Pope Prays For End To Violence

Pope Christmas AP

Pope John Paul spoke out against all forms of violence and all attacks against life in his Christmas message, reports CBS News Reporter Sabina Castelfranco. He made specific reference to the Holy Land and Indonesia — areas still undergoing suffering and violence.

Much of his message read like a litany of evils afflicting humanity, from the homefront to the warfront. The speech was changed at the last minute to reflect bombings of several churches in Indonesia on Sunday night which killed at least 15 people.

The 80-year-old Pope, looking exceptionally tired, made his comments in his twice-yearly "Urbi et Orbi" (To the City and the World) message from St Peter's Square before tens of thousands of people.

His speech was so slurry, it was often difficult to understand him. His slurred speech and tremors are common symptoms of Parkinson's disease, a degenerative neurological disorder.

Millions of others watched as the address was televised live to some 40 countries. After the address, the Pope wished the world a happy Christmas in 59 languages, including many spoken in the world's trouble spots.

"You, Lord Jesus, born for us at Bethlehem, ask respect for every person, especially the small and the weak, you ask for an end to all forms of violence, to wars, oppression and all attacks on life," he said.

In a clear reference to the practice of euthanasia, which the Church opposes, reports Castelfranco, the pope said the temptation is becoming ever stronger to take possession of death, by anticipating its arrival, as if we were masters of our own lives or those of others.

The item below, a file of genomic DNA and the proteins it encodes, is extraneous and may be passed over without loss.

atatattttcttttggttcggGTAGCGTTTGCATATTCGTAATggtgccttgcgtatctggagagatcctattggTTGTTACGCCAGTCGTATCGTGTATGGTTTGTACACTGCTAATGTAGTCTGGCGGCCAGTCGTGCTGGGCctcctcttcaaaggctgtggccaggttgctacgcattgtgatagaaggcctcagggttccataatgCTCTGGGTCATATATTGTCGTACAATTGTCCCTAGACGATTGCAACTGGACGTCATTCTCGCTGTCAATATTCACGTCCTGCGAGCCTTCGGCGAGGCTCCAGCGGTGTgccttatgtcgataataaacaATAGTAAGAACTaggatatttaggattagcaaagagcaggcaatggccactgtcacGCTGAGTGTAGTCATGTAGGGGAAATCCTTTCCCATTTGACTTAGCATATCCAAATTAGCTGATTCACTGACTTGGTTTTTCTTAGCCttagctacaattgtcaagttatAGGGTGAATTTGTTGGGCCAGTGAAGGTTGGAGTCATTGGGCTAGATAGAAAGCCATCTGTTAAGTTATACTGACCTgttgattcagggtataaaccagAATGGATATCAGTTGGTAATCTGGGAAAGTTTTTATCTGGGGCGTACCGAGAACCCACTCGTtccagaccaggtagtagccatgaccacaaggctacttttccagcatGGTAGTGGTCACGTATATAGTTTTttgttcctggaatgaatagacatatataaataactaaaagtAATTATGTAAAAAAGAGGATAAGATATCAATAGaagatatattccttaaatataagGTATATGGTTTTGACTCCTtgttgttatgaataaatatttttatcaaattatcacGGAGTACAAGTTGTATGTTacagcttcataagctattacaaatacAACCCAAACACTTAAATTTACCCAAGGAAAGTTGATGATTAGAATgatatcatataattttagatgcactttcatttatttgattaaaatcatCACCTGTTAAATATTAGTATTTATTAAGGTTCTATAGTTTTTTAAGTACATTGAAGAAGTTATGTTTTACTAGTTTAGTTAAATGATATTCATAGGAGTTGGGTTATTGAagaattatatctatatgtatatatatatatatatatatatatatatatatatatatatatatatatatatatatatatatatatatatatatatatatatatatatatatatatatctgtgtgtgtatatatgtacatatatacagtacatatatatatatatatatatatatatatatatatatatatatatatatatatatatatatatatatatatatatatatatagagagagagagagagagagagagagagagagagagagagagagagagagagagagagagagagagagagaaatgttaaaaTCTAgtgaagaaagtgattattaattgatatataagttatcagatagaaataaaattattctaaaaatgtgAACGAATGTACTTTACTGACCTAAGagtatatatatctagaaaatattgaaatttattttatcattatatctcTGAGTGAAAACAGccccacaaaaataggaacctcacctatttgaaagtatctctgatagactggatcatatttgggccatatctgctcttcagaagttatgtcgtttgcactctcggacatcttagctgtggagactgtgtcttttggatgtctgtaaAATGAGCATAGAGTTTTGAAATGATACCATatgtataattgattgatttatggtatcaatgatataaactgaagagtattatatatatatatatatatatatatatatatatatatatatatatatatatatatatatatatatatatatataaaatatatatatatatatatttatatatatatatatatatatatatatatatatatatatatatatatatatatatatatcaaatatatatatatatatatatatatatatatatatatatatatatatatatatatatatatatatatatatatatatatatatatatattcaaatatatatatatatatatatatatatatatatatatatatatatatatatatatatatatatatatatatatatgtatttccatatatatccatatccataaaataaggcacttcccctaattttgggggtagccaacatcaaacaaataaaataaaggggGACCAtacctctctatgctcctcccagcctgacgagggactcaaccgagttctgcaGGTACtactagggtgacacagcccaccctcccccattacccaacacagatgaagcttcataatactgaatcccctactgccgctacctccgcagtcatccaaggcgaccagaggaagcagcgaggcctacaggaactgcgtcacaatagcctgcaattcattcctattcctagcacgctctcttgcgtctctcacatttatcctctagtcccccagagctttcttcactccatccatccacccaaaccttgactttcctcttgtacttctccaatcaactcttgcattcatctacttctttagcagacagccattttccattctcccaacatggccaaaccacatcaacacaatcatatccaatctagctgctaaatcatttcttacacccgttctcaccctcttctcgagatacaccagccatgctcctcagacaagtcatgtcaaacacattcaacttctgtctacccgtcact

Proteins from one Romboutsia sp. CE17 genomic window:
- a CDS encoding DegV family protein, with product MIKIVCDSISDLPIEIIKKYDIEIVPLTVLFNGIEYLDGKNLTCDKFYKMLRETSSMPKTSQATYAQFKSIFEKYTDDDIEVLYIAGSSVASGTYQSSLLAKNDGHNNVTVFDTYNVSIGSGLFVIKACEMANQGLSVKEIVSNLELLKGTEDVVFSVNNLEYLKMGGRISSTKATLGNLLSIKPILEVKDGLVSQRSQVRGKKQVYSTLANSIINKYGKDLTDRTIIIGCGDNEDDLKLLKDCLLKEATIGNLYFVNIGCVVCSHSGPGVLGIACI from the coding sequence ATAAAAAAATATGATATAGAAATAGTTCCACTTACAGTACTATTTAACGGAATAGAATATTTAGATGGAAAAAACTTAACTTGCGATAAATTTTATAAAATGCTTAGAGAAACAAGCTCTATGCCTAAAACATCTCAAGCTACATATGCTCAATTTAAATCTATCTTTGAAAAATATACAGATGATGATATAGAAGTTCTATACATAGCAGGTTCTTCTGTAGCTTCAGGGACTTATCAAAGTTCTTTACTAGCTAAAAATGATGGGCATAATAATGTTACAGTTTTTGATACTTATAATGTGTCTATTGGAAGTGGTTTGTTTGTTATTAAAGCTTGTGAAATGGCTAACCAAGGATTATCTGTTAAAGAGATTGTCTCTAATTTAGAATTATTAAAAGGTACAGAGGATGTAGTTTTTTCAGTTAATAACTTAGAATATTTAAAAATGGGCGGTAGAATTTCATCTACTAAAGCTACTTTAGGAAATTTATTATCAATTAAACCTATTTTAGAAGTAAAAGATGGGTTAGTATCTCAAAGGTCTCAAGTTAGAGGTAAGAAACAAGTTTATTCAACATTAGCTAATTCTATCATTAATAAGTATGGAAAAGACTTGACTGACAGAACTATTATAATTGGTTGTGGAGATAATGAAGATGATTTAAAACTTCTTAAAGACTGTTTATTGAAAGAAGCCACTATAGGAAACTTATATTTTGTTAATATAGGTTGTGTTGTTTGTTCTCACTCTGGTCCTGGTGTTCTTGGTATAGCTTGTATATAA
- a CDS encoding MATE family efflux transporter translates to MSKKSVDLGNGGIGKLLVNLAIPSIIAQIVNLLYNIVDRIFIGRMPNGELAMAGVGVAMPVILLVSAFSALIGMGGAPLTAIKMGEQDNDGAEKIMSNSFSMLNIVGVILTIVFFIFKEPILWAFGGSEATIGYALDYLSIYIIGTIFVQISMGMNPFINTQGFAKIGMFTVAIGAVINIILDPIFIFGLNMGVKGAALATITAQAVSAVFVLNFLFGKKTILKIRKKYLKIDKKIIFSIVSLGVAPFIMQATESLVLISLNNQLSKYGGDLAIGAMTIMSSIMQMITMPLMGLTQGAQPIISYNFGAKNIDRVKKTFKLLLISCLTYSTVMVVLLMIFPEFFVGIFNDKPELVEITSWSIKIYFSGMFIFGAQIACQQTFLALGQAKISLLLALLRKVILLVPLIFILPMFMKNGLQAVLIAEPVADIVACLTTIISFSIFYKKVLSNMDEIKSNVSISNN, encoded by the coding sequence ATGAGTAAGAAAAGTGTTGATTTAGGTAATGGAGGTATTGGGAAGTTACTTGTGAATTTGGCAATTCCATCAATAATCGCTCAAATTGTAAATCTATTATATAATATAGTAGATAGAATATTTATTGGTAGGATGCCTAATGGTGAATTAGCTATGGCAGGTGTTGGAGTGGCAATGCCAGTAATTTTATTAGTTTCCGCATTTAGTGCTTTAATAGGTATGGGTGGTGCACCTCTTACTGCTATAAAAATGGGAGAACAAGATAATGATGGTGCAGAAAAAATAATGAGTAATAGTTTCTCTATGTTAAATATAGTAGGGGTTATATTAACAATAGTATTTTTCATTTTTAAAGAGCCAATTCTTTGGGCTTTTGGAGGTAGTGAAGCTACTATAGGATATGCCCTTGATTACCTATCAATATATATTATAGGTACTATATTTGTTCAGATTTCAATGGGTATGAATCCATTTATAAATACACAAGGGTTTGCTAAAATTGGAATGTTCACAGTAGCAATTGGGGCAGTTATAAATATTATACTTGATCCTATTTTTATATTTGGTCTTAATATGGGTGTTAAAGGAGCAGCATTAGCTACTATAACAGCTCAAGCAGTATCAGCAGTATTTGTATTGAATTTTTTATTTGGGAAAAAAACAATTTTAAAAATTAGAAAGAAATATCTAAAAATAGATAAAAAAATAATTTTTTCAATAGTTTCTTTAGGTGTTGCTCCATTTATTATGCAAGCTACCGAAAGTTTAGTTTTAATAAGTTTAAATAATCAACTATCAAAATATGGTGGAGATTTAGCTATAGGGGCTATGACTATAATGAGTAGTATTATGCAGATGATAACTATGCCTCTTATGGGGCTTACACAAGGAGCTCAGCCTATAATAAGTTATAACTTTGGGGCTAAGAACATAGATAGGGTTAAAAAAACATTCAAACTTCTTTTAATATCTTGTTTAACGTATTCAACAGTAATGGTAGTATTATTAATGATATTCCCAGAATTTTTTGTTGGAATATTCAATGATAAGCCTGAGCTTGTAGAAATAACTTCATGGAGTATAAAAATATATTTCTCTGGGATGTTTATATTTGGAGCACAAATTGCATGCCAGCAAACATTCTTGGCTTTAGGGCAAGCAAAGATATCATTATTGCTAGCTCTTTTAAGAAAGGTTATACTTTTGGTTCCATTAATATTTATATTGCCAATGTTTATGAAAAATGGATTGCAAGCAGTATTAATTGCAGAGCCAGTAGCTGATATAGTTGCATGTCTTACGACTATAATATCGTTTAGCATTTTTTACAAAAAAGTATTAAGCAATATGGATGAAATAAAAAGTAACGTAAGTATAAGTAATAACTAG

"We cannot but recall today that shadows of death threaten people's lives at every stage of life, and are especially menacing at its earliest beginning and its natural end," John Paul said.

The pathos of the message was underscored by the ailing Pope's voice, which trembled at times, and his obvious fatigue after celebrating midnight mass in the same square early on Monday morning.

The Pope, wearing a resplendent gold and black cape over his white vestments, said that however dense the darkness appeared, the hope of Christmas and the light of the Nativity had to be stronger.

He said he was encouraged by people who lived their lives by searching for reconciliation, those who fostered respect for the human rights of every person, those countries which had decided to ease Third World debt and to encourage peace talks.

On Jan. 6, John Paul will symbolically close the holy door of St. Peter's Basilica, ending the Vatican's celebration of Christianity's third millennium that brought at least 25 million pilgrims to Rome.


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  • CBSNews.com staff CBSNews.com staff

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